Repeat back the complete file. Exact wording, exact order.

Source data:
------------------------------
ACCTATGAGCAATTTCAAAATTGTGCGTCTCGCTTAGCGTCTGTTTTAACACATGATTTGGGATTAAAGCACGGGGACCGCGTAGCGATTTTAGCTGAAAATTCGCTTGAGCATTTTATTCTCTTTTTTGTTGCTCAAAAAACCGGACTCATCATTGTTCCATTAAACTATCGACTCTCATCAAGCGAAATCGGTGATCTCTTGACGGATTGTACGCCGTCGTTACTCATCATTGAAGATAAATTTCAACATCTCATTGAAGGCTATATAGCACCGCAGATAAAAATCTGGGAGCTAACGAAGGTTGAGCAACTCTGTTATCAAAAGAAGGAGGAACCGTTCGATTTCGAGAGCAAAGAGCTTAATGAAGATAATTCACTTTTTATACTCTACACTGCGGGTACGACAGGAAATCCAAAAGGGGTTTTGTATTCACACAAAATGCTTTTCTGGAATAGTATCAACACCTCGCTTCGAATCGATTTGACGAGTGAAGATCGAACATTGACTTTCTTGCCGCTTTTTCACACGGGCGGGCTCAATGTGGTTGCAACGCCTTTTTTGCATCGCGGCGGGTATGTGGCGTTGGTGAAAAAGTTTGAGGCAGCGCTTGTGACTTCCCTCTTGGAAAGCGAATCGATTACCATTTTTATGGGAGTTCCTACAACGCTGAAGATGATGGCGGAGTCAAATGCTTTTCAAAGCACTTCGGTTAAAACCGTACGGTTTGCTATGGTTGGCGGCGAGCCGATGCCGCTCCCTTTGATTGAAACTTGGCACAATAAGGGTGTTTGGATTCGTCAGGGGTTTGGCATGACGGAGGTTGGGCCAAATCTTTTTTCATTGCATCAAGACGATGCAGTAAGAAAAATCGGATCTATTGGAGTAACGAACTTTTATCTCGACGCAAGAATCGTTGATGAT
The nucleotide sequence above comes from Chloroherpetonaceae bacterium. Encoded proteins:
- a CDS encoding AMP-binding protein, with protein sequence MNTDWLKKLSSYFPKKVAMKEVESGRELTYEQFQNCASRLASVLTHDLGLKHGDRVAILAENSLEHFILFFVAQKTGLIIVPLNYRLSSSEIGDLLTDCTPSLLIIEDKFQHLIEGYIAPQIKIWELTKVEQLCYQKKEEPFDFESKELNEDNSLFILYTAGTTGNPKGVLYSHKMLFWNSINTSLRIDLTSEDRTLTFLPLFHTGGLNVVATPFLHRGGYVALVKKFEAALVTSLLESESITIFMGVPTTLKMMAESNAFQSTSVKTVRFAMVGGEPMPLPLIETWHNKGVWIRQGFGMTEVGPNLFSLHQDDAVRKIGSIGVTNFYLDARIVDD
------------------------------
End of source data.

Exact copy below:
ACCTATGAGCAATTTCAAAATTGTGCGTCTCGCTTAGCGTCTGTTTTAACACATGATTTGGGATTAAAGCACGGGGACCGCGTAGCGATTTTAGCTGAAAATTCGCTTGAGCATTTTATTCTCTTTTTTGTTGCTCAAAAAACCGGACTCATCATTGTTCCATTAAACTATCGACTCTCATCAAGCGAAATCGGTGATCTCTTGACGGATTGTACGCCGTCGTTACTCATCATTGAAGATAAATTTCAACATCTCATTGAAGGCTATATAGCACCGCAGATAAAAATCTGGGAGCTAACGAAGGTTGAGCAACTCTGTTATCAAAAGAAGGAGGAACCGTTCGATTTCGAGAGCAAAGAGCTTAATGAAGATAATTCACTTTTTATACTCTACACTGCGGGTACGACAGGAAATCCAAAAGGGGTTTTGTATTCACACAAAATGCTTTTCTGGAATAGTATCAACACCTCGCTTCGAATCGATTTGACGAGTGAAGATCGAACATTGACTTTCTTGCCGCTTTTTCACACGGGCGGGCTCAATGTGGTTGCAACGCCTTTTTTGCATCGCGGCGGGTATGTGGCGTTGGTGAAAAAGTTTGAGGCAGCGCTTGTGACTTCCCTCTTGGAAAGCGAATCGATTACCATTTTTATGGGAGTTCCTACAACGCTGAAGATGATGGCGGAGTCAAATGCTTTTCAAAGCACTTCGGTTAAAACCGTACGGTTTGCTATGGTTGGCGGCGAGCCGATGCCGCTCCCTTTGATTGAAACTTGGCACAATAAGGGTGTTTGGATTCGTCAGGGGTTTGGCATGACGGAGGTTGGGCCAAATCTTTTTTCATTGCATCAAGACGATGCAGTAAGAAAAATCGGATCTATTGGAGTAACGAACTTTTATCTCGACGCAAGAATCGTTGATGAT
The nucleotide sequence above comes from Chloroherpetonaceae bacterium. Encoded proteins:
- a CDS encoding AMP-binding protein, with protein sequence MNTDWLKKLSSYFPKKVAMKEVESGRELTYEQFQNCASRLASVLTHDLGLKHGDRVAILAENSLEHFILFFVAQKTGLIIVPLNYRLSSSEIGDLLTDCTPSLLIIEDKFQHLIEGYIAPQIKIWELTKVEQLCYQKKEEPFDFESKELNEDNSLFILYTAGTTGNPKGVLYSHKMLFWNSINTSLRIDLTSEDRTLTFLPLFHTGGLNVVATPFLHRGGYVALVKKFEAALVTSLLESESITIFMGVPTTLKMMAESNAFQSTSVKTVRFAMVGGEPMPLPLIETWHNKGVWIRQGFGMTEVGPNLFSLHQDDAVRKIGSIGVTNFYLDARIVDD